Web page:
What are the main medium/s you work in…and, what caused you to choose the medium you currently work in?

I have worked with many mediums over the years but find painting in acrylics on canvas, incorporating pigmented inks and natural ochres in some works suits my painting style.

I work on canvas in the studio and on paper when outdoors on site. In the last year or two I have taken silhouette forms from my paintings and developed these in hand cut paper works, often layered with overlapping elements. I enjoy working with acrylics because drying times are reasonably fast allowing layers to be built up without too much waiting time. I find I can achieve all the effects I am looking for with acrylics. From glazes and transparent washes to calligraphic chinese brush work and opaque solid patterns and silhouettes. I don’t graduate or modulate colour for natural lighting effects so working wet in wet or the need for slow drying times is not something I am looking for in a medium.

Why are you an artist?

I wonder if I had a choice. I feel compelled to respond to the world around me through visual language.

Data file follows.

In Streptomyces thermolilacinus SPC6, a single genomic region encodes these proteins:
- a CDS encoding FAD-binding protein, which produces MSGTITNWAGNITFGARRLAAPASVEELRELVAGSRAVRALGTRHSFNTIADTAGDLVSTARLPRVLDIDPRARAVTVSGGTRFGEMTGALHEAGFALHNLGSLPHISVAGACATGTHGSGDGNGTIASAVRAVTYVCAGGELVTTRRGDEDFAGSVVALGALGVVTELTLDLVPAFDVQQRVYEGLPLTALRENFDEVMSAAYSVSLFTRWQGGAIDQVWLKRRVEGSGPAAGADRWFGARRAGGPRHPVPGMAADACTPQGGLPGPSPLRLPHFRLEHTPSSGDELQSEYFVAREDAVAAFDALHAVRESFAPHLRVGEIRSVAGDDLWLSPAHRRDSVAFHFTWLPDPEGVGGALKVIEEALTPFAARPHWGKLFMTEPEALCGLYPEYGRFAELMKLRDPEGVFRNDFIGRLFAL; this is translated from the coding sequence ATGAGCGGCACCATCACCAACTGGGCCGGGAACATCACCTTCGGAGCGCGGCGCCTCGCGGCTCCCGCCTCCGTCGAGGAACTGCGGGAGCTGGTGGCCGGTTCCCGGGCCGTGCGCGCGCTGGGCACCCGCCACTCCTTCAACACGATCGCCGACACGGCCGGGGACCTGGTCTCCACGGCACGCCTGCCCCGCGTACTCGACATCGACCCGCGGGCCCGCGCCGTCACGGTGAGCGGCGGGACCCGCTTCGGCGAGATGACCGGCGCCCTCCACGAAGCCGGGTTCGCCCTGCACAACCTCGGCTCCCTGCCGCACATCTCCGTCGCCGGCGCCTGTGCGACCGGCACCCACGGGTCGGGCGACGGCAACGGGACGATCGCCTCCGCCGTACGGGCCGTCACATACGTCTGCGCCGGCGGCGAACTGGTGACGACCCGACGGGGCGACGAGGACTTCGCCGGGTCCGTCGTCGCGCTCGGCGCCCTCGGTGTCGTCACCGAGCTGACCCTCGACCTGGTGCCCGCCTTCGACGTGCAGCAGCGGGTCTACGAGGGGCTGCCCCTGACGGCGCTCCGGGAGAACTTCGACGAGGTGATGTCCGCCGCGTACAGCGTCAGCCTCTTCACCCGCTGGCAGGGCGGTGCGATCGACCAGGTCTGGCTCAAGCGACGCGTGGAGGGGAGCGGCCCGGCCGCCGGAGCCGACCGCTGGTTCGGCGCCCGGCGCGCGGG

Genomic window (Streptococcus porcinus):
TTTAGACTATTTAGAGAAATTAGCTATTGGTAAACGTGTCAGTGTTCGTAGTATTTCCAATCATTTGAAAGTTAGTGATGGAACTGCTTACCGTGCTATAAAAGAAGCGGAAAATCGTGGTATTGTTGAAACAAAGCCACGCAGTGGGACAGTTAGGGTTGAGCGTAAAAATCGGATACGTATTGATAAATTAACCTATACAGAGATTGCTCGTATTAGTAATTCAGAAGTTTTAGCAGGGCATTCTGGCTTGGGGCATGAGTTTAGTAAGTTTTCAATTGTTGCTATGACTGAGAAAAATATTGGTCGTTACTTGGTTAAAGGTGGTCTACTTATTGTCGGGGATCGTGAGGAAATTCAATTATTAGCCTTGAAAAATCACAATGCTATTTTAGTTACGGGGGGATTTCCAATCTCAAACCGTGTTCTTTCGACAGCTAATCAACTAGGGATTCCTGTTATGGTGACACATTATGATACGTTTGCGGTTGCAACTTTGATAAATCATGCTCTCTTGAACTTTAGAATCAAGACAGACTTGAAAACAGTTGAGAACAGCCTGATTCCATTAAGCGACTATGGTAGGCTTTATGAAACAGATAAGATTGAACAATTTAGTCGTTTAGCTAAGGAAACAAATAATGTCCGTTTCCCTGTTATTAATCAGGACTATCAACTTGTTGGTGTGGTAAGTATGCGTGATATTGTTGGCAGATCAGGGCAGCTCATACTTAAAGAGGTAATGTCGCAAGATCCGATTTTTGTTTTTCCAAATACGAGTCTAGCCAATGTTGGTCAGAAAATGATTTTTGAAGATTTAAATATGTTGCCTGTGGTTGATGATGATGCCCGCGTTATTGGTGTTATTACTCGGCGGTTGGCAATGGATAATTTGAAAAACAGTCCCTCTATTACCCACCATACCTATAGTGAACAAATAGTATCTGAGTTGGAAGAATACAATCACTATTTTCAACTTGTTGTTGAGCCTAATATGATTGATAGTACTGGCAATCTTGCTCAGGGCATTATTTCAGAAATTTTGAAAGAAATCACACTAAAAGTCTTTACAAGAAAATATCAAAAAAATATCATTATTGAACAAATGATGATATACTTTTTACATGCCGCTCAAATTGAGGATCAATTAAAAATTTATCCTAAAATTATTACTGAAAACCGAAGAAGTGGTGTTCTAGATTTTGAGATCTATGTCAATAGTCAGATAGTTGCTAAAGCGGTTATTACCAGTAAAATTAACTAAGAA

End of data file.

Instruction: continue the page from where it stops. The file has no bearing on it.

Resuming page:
Was there a big turning point in your art journey that caused you to think that “it’s all worthwhile”, or “oh yeah I get it…”?

Yes, in 2004. I had been painting and exhibiting what I would describe now as ‘pictures’ for many years, but the process had become a bit of a formula. I wasn’t inspired by the work I was making and it lacked purpose or meaning for me. I stopped painting completely for a year and asked myself a few questions. ‘What is the purpose of art?’ “What is the purpose of being an artist?’ Answering these questions for myself was a huge turning point in my art journey. I had been writing in my visual diaries for years about layering images and the works I would like to make, but I hadn’t been making them. It was very challenging at the time to make work that I didn’t know what it should look like (challenging in a good way, exciting, unknown). I had to trust in my instinct and just make it. These early works featured the ecology of my garden and were inspired by direct observations of the various life forms and seasonal changes in it. They were the beginning of my current practice, they were the beginning of painting with purpose or meaning, my art had something to say.